Iran Restarts Nuclear Talks

Iran’s Shargh newspaper reported April 22 that Iran is engaging in nuclear talks. According to Shargh, Iranian ambassador to the United Nations Amir Saeed Iravani has been negotiating with the United States to resurrect the 2015 Joint Comprehensive Plan of Action.

Shargh also claims the U.S. has appointed Abram Paley as the acting special envoy for Iran. On Saturday, Iranian Foreign Minister Hossein Amir Abdollahian mentioned nuclear talks occurred while he visited New York earlier that week.

The context: The news comes after Israel struck air defenses on Friday. These may have been guarding nearby nuclear facilities.

Many in the global community worry an all-out war between Israel and Iran could erupt. Iran seems to be playing on these fears to kick-start nuclear negotiations.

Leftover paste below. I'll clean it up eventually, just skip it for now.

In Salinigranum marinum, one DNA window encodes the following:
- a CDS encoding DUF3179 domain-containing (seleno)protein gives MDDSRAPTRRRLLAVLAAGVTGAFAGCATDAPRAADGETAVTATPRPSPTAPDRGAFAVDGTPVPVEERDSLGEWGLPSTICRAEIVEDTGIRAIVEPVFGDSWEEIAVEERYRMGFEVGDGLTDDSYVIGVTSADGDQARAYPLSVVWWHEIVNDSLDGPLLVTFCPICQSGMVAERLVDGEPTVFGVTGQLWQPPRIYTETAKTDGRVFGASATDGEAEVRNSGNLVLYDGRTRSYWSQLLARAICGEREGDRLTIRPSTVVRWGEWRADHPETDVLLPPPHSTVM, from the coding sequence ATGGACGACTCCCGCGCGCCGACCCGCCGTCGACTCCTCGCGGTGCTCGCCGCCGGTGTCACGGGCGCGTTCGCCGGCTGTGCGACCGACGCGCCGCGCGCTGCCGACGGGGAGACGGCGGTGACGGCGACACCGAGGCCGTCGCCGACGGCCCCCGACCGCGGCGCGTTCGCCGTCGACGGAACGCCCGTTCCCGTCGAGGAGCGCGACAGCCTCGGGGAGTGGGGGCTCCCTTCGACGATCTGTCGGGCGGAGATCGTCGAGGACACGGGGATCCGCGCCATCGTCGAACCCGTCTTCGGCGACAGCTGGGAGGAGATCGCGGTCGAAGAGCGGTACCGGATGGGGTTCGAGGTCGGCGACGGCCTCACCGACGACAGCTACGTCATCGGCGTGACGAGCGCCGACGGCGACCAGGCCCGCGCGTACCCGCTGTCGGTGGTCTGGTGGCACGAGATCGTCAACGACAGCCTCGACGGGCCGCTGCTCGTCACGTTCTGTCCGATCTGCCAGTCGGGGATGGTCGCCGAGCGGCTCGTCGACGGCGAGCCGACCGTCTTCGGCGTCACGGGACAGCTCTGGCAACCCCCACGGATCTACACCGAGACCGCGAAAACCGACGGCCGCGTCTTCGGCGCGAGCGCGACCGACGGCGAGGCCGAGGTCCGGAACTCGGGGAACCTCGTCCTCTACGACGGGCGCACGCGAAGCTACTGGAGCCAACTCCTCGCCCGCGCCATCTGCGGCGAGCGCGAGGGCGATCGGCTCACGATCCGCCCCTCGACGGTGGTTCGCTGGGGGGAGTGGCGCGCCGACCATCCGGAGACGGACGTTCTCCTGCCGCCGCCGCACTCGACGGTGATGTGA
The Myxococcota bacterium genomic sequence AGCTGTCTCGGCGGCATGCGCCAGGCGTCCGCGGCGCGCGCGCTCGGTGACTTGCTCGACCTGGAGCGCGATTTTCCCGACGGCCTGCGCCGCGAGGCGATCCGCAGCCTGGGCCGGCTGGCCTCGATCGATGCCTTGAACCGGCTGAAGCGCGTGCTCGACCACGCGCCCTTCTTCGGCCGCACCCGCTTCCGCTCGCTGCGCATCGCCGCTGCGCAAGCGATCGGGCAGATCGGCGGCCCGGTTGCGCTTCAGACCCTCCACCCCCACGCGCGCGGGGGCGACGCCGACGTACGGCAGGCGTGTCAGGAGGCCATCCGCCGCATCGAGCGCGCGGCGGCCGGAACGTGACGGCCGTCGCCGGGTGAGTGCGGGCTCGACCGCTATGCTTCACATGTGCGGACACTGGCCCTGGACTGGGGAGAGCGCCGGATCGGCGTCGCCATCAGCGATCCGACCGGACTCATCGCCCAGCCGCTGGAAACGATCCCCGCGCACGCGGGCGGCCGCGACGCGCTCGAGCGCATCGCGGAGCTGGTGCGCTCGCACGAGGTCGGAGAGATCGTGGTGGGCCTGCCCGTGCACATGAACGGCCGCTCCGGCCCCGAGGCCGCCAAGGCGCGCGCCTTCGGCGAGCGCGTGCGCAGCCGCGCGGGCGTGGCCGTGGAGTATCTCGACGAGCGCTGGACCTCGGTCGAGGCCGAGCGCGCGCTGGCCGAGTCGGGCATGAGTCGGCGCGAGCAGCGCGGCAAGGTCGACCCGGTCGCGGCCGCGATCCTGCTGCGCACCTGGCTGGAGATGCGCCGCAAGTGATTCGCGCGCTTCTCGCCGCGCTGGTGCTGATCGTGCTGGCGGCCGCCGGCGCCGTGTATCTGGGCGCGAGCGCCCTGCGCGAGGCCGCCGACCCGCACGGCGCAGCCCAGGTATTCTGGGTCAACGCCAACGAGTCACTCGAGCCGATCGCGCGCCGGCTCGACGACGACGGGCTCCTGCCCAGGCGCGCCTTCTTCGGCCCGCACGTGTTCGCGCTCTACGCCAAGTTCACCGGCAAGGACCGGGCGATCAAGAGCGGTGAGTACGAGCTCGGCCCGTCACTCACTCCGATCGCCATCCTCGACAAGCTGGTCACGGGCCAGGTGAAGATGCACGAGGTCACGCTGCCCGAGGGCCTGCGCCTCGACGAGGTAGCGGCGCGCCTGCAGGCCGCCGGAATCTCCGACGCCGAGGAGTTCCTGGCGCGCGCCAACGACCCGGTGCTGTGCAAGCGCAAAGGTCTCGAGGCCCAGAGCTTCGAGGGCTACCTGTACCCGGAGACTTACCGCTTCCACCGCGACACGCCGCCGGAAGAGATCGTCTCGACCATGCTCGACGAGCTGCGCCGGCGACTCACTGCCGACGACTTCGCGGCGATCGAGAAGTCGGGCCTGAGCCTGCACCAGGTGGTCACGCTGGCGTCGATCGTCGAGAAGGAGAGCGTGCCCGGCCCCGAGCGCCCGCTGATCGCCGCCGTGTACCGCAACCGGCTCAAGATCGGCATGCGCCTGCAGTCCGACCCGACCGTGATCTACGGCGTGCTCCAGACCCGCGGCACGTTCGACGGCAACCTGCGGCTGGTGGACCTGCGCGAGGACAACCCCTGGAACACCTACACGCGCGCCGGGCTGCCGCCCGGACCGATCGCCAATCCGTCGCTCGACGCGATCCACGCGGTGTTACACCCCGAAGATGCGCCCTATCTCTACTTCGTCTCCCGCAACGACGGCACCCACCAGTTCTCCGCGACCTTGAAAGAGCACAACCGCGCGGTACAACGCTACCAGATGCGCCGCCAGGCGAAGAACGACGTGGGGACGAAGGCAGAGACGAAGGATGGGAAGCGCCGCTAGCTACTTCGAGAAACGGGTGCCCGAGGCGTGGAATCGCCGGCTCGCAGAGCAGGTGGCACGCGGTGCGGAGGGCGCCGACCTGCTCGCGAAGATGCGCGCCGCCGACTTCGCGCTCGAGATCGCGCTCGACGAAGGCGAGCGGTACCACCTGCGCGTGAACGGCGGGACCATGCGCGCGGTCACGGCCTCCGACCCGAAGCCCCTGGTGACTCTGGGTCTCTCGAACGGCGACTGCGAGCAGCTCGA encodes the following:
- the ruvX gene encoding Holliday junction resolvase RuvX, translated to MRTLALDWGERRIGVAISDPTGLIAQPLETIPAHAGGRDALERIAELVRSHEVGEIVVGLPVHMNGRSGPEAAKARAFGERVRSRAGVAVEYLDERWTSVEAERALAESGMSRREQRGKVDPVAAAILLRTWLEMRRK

[T]he leadership in Tehran wants to use the recent military conflict with arch-enemy Israel as leverage to revive the Joint Comprehensive Plan of Action (jcpoa) nuclear agreement, negotiated under former U.S. President Barack Obama’s administration. In return for a deescalation demanded by the West, there will be new nuclear negotiations. The aim is to lift the sanctions that are paralyzing Iran.
—German Press Agency

Or it could be that Israel’s attack showed Iran that its nuclear infrastructure is vulnerable, causing Iran to scramble.

Will Iran get a deal? Without a nuclear deal, Iran openly speeds toward a nuclear weapon. With a deal, Iran’s progress may slow while it gains billions of dollars in sanctions relief.

Iran would use such funds to fund its proxies—such as Hamas, Hezbollah and the Houthis—while nuclear advancements continue under the table. Iran has everything to gain from getting a new nuclear deal.

The U.S. and Iran had reportedly agreed on an informal deal months before the Oct. 7, 2023, massacre. The deal’s current status is ambiguous, but the current talks could build on its details.

Learn more: Why is Iran’s nuclear program relevant today? Read “Explained: The New Iran Nuclear Deal.”